The saguaro cactus is found only in the Sonoran Desert of southern Arizona and northern Mexico. It is an integral part of the desert environment and plays a central role in the cultural heritage of the Tohono O'odham, who live near Tucson. Most of our saguaros are located in the southwestern area of the Park because it is most suitable to their growth.
The quarter-mile loop trail is dedicated in memory of Bud and Bev Pochter (TCP Docent Class of 1990) by Carol Pochter, Sally Pochter Stilwill, their families and friends.
The Trail leads off from the furthest point west on the South Loop Trail into a previously undeveloped portion of the Park grounds. Along its length you will encounter bridges over natural washes, benches and 11 interpretive signs that tell the story of the saguaro from both a cultural and a natural history perspective.
One of Tohono Chul Park’s major objectives is to illustrate for visitors the interconnectedness between the plants and people of the Sonoran Desert. In no other instance is this connection more evident than in that between the saguaro cactus (ha:sañ) and the Tohono O’odham people. Our intent, backed up by valuable input from a visitor survey conducted in 2003, was to convey the story of the cactus both through its cultural connections to the Tohono O’odham and through its botanical connections to the natural history of the Sonoran Desert. One of the "signature" plants of the Sonoran Desert, the saguaro has served as an icon of the Southwest since botanist George Engelmann described it in 1848. Yet many myths and misconceptions persist about its longevity, its appearance and its uses. Original watercolors by Tohono O’odham artist Michael Chiago depict the origin story of the saguaro, traditional harvesting and preparation methods, and the post-harvest wine ceremonies leading to the beginning of the summer monsoons. (Funding for the Chiago illustrations was provided by the Tucson/Pima Arts Council.) Together with the photographic work of several local artists, this permanent signage offers a cultural view of the saguaro from the perspective of the original desert people, as well as a naturalist’s answers to many of the most frequently asked questions.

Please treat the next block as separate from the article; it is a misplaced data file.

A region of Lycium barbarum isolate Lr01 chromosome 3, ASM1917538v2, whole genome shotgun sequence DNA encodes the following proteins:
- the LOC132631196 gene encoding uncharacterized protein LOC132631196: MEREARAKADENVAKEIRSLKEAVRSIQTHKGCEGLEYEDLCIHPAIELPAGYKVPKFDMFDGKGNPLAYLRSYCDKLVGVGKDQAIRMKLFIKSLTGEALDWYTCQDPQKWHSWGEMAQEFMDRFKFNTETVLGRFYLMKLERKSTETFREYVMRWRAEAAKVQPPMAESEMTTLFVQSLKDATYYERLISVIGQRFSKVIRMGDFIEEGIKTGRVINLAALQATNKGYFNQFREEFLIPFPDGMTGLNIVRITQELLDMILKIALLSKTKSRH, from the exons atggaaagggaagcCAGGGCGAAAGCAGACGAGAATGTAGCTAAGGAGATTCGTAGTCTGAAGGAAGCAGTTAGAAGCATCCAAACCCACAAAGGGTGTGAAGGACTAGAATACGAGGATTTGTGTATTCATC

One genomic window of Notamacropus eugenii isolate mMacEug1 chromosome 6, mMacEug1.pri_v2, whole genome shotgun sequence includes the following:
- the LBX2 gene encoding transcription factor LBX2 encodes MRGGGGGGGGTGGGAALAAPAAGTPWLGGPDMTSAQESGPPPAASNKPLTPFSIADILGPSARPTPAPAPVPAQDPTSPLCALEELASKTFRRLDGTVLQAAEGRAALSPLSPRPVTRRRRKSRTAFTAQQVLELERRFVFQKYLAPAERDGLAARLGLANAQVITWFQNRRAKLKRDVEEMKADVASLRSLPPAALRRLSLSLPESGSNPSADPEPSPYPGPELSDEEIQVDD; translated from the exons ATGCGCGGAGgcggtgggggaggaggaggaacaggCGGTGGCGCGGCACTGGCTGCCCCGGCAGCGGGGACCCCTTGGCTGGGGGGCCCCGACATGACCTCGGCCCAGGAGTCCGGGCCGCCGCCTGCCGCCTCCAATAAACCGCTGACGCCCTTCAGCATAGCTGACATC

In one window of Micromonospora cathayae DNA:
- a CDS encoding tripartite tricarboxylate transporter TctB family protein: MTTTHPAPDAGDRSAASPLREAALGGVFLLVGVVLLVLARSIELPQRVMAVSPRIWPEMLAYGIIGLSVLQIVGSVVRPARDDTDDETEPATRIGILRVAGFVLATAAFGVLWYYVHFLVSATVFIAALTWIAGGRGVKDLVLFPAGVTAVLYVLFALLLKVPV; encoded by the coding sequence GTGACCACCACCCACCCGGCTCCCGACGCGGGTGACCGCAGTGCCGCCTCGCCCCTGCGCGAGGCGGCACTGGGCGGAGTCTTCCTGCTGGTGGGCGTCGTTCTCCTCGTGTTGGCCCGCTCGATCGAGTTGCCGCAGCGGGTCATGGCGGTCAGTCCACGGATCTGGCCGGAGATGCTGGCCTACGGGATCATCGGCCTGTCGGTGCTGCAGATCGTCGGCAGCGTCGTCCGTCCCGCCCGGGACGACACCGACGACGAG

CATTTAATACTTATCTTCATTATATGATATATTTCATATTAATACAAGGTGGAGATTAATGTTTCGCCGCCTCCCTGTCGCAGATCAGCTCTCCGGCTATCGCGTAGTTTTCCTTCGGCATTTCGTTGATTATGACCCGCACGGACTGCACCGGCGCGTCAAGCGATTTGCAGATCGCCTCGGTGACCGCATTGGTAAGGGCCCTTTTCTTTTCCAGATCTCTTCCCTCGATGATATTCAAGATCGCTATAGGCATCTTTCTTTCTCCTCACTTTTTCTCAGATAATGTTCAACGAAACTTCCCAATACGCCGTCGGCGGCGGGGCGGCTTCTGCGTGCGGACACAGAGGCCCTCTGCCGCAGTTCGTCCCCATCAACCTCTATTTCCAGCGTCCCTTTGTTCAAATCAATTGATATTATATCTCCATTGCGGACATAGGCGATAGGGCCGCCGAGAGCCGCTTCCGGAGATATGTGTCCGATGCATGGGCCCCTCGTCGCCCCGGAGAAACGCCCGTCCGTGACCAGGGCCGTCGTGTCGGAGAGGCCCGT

Our thanks to Park docents Nina Allen and Jack Quillen for their extensive background research, and to our design team of Jackie Stein and Kathleen Ryan, who helped us to bring this vision to fruition.
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